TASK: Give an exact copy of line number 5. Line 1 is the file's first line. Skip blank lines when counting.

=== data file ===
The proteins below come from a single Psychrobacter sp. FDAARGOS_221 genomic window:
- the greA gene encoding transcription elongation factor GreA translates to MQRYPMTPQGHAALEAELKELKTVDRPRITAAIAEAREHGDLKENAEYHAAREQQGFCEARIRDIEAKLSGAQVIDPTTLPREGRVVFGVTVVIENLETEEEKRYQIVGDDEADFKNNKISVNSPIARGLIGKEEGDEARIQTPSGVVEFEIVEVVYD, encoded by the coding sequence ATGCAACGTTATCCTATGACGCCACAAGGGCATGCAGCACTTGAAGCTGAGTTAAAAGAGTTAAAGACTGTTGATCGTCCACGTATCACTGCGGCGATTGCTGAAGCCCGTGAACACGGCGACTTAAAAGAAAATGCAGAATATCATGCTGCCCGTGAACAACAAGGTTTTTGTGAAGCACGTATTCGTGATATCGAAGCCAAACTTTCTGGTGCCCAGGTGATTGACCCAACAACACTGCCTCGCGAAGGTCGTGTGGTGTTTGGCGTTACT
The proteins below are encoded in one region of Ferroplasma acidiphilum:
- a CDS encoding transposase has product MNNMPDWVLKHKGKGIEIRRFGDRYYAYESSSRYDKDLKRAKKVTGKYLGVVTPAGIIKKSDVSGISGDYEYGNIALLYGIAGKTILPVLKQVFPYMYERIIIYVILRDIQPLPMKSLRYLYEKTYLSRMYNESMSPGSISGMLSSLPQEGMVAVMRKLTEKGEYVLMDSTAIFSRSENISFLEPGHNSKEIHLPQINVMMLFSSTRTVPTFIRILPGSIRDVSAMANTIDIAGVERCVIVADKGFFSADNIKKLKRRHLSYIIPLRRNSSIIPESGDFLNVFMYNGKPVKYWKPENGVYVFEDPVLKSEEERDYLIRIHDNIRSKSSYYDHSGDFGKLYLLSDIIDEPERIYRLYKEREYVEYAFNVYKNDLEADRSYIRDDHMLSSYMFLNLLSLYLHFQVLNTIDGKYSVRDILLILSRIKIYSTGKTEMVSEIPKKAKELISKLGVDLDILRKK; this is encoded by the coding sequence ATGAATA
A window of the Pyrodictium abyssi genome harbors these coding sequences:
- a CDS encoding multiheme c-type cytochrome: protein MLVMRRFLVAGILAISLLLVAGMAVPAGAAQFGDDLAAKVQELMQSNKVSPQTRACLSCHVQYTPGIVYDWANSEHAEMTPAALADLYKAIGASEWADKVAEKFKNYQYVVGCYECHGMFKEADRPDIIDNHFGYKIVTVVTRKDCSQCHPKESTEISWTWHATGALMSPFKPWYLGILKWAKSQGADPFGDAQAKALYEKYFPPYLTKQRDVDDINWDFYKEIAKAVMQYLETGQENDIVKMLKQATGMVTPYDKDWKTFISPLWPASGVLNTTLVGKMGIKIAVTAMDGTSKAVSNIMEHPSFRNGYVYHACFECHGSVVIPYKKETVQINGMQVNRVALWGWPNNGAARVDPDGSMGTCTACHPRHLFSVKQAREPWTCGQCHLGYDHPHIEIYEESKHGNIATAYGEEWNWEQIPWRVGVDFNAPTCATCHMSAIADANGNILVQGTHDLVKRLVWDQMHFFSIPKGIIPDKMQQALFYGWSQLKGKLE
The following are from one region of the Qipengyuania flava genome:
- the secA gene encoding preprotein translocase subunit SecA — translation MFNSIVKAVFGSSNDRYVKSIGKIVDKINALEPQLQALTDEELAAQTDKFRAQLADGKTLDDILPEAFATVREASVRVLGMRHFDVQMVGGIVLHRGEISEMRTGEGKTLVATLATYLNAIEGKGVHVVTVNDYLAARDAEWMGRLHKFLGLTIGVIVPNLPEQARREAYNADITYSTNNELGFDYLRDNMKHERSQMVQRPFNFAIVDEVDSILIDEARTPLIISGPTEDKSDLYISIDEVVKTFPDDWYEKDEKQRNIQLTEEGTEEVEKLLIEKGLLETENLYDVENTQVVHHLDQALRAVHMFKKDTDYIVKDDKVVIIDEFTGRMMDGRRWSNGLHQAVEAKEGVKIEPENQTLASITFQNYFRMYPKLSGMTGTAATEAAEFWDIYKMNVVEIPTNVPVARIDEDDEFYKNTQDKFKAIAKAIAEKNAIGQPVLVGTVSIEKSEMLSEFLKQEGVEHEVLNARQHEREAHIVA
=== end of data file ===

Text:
A window of the Pyrodictium abyssi genome harbors these coding sequences: